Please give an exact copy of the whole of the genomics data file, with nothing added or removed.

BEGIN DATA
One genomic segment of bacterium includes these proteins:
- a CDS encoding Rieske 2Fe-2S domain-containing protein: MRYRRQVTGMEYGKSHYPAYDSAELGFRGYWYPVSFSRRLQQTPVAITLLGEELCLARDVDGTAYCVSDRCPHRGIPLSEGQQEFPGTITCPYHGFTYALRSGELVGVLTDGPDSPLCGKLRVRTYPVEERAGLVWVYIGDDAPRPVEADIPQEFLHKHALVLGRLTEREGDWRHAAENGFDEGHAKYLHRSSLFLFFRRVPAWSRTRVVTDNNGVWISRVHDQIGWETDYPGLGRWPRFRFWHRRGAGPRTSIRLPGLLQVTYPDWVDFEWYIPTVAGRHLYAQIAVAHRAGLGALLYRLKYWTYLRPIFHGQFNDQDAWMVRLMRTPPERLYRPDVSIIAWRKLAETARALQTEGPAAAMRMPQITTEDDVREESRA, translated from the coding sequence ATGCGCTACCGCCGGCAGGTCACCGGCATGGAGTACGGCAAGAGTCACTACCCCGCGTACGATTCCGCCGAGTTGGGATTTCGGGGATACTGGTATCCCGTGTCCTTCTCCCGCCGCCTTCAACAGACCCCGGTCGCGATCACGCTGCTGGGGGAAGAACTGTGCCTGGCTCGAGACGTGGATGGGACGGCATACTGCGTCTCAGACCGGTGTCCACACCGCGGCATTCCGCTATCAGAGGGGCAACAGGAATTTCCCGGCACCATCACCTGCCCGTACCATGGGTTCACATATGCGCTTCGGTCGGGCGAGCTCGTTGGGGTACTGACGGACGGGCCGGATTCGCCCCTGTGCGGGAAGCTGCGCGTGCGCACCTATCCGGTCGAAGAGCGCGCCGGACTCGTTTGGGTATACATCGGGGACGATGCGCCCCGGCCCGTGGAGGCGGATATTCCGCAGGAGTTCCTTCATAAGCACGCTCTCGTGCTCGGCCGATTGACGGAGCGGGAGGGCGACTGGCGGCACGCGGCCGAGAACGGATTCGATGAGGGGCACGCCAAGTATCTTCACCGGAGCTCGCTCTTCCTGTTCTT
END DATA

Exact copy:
One genomic segment of bacterium includes these proteins:
- a CDS encoding Rieske 2Fe-2S domain-containing protein: MRYRRQVTGMEYGKSHYPAYDSAELGFRGYWYPVSFSRRLQQTPVAITLLGEELCLARDVDGTAYCVSDRCPHRGIPLSEGQQEFPGTITCPYHGFTYALRSGELVGVLTDGPDSPLCGKLRVRTYPVEERAGLVWVYIGDDAPRPVEADIPQEFLHKHALVLGRLTEREGDWRHAAENGFDEGHAKYLHRSSLFLFFRRVPAWSRTRVVTDNNGVWISRVHDQIGWETDYPGLGRWPRFRFWHRRGAGPRTSIRLPGLLQVTYPDWVDFEWYIPTVAGRHLYAQIAVAHRAGLGALLYRLKYWTYLRPIFHGQFNDQDAWMVRLMRTPPERLYRPDVSIIAWRKLAETARALQTEGPAAAMRMPQITTEDDVREESRA, translated from the coding sequence ATGCGCTACCGCCGGCAGGTCACCGGCATGGAGTACGGCAAGAGTCACTACCCCGCGTACGATTCCGCCGAGTTGGGATTTCGGGGATACTGGTATCCCGTGTCCTTCTCCCGCCGCCTTCAACAGACCCCGGTCGCGATCACGCTGCTGGGGGAAGAACTGTGCCTGGCTCGAGACGTGGATGGGACGGCATACTGCGTCTCAGACCGGTGTCCACACCGCGGCATTCCGCTATCAGAGGGGCAACAGGAATTTCCCGGCACCATCACCTGCCCGTACCATGGGTTCACATATGCGCTTCGGTCGGGCGAGCTCGTTGGGGTACTGACGGACGGGCCGGATTCGCCCCTGTGCGGGAAGCTGCGCGTGCGCACCTATCCGGTCGAAGAGCGCGCCGGACTCGTTTGGGTATACATCGGGGACGATGCGCCCCGGCCCGTGGAGGCGGATATTCCGCAGGAGTTCCTTCATAAGCACGCTCTCGTGCTCGGCCGATTGACGGAGCGGGAGGGCGACTGGCGGCACGCGGCCGAGAACGGATTCGATGAGGGGCACGCCAAGTATCTTCACCGGAGCTCGCTCTTCCTGTTCTT